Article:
Yog is really about trying to contemplate the mystery of Creation for one’s own self. It has no religion. That is a major misconception
When I was small, say about ten or twelve years of age, my mother bothered that I would remain short by height. She got father to find a Yoga school under an eminent teacher, where I would be sent daily in the evenings.
Padmasana, of course, was the basic. Then came the other ones, like the back bending, spine elongating Ardhakumbhasana, Varjrasana, Mayurasana, Pawanmuktasana, and so forth.
For a growing child, such rigour could be too much or the restless years. But somehow, within a few months, I got ‘hooked’ to the system, so much so that if I missed it practicing one day – maybe because of school work, maybe because we went out one evening I would feel restless till I got back to the bed where I slept, and I did the asanas. I would feel much better then.
By the time I was in Class 10, though, mother was more or less reassured that my height would be fine and no one would compare me with a pigmy.
But those physical movements of the body were not what Yoga was all about. No one tells you the inner truth, especially when Yoga has been packaged as an international commodity.
The essence of Yoga is about Yog. Sounds childish? No. It is so profound that unless one is given to serious contemplation and a meditative frame of mind, one cannot realise what Yoga – or Yog – is.
The Sanskrit word Yog literally means ‘joining with’. Yoga, or Yog, actually how it should be pronounced means joining with the Inner Reality.
Now, what is an inner reality?
It is the essence of the universe, of Creation, of what we loosely term as God, for the absence of a deeper term to explain the Creator.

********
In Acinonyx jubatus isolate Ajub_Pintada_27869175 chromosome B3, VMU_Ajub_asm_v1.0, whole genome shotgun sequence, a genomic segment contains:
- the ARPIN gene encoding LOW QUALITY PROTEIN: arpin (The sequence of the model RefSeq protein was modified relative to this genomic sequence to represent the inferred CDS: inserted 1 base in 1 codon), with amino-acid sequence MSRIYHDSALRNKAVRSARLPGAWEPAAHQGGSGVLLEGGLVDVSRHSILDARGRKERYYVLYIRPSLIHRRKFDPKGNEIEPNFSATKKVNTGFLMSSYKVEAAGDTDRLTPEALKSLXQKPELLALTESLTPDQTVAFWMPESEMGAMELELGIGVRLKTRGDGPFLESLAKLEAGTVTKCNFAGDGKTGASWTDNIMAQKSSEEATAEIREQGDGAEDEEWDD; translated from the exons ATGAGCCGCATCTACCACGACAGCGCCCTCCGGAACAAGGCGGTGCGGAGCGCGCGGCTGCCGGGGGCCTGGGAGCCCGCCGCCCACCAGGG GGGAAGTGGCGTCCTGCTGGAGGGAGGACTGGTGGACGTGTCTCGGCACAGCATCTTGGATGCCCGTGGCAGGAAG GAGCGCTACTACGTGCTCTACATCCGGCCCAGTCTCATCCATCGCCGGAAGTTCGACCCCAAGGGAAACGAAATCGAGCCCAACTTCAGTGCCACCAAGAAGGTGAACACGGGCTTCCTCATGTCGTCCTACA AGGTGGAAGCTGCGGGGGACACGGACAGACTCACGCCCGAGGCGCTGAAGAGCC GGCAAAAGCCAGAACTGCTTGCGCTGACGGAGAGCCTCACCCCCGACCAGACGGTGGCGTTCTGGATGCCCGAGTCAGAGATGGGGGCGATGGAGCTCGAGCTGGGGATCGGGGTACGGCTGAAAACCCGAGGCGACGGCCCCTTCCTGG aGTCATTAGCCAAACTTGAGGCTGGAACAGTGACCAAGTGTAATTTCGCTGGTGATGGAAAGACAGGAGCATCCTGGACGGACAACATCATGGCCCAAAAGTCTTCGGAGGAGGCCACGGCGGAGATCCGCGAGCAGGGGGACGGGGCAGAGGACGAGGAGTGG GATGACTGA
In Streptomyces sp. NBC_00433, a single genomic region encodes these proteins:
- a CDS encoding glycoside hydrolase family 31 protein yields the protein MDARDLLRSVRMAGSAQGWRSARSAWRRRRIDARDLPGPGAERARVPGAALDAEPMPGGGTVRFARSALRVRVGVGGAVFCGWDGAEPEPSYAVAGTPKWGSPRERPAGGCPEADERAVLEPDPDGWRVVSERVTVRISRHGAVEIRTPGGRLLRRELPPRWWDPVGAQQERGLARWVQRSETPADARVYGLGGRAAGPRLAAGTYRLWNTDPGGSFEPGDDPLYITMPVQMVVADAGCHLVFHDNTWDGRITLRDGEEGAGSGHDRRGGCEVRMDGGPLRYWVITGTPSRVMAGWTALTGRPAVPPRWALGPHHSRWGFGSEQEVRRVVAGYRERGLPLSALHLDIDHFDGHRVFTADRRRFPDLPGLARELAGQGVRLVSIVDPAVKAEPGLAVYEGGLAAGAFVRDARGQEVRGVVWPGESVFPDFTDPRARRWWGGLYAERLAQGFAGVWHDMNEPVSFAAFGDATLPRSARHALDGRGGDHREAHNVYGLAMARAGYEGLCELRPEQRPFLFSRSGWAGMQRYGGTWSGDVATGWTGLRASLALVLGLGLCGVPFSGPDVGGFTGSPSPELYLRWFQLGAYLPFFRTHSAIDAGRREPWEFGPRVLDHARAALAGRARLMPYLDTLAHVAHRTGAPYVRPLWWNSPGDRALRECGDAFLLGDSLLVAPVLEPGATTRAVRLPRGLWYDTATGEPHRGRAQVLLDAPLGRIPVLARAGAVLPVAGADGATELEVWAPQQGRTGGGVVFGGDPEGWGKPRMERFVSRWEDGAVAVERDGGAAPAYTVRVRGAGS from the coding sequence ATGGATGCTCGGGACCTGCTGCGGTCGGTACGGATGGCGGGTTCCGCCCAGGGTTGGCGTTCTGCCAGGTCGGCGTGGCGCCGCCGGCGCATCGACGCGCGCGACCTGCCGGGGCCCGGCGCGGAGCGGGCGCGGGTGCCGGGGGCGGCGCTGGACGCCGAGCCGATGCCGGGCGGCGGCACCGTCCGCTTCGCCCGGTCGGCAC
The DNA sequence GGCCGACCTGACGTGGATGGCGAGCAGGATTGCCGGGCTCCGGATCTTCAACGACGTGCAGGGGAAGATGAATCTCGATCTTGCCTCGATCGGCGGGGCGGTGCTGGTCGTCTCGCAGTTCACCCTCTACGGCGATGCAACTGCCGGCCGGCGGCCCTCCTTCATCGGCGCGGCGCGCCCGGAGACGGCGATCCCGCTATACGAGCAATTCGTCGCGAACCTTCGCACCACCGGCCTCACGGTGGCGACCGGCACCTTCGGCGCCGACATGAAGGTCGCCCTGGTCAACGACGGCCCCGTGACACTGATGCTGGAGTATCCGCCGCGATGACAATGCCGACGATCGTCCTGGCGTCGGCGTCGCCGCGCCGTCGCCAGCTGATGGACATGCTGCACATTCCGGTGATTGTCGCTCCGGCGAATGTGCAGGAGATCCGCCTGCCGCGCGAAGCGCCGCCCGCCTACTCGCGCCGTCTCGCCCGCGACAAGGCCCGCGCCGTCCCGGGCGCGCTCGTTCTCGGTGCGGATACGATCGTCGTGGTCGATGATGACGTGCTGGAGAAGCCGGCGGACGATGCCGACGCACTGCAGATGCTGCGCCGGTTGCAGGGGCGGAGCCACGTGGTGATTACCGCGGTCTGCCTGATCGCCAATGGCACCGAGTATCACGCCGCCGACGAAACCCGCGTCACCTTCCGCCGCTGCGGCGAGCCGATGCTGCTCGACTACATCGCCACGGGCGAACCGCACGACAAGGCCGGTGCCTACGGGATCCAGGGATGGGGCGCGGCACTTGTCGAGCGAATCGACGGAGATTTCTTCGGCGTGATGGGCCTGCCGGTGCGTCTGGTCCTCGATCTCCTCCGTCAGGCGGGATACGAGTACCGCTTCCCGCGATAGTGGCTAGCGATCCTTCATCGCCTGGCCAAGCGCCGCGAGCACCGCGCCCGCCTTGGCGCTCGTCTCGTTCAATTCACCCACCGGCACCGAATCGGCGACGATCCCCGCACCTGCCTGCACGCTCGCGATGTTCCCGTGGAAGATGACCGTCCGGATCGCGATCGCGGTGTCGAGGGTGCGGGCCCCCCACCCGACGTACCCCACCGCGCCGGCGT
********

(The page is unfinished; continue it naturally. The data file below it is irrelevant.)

While I was learning the physical manoeuvrings that were the Asasnas, I was also doing pretty shabbily in school, especially in math. So a private tutor was duly appointed by my father, and he was a very nice guy. So nice that he would do whatever I would tell him, which was reverse the reason he was appointed.
So one day, my mother returned from the market with some bread and milk, and found me teaching him some of the asanas. He told my mother he could not deal with me, so he gave up his job. It is much later that I realised that I had only taught him motions, not the inner essence.
The inner essence of Yog is breathing….Why so?.... There are many kinds of Yog.
The least, minimalist Yog is Hathyog, ‘Hath’ meaning physical’. Those are the physical exercises that one performs – whether on Rajpath of in our homes – as pure exercises.
Every one of them has an impact on several parts of the body, like on the stomach, brain, liver, kidney, pituitary glands, oesophagus, trachea, blood circulation, and so forth. Hence, for the normal wellbeing of a human being, Hathyog is very crucial. You can easily do away with expensive gymming by doing Yog, but under proper guidance.
But that, as I said, is pure physical exercise.
There will be nothing unless a higher level of existence, yes, existence is sought to be achieved through control over breathing…Why so, as I asked earlier?
Imagine yourself without breath for as long as a minute or so.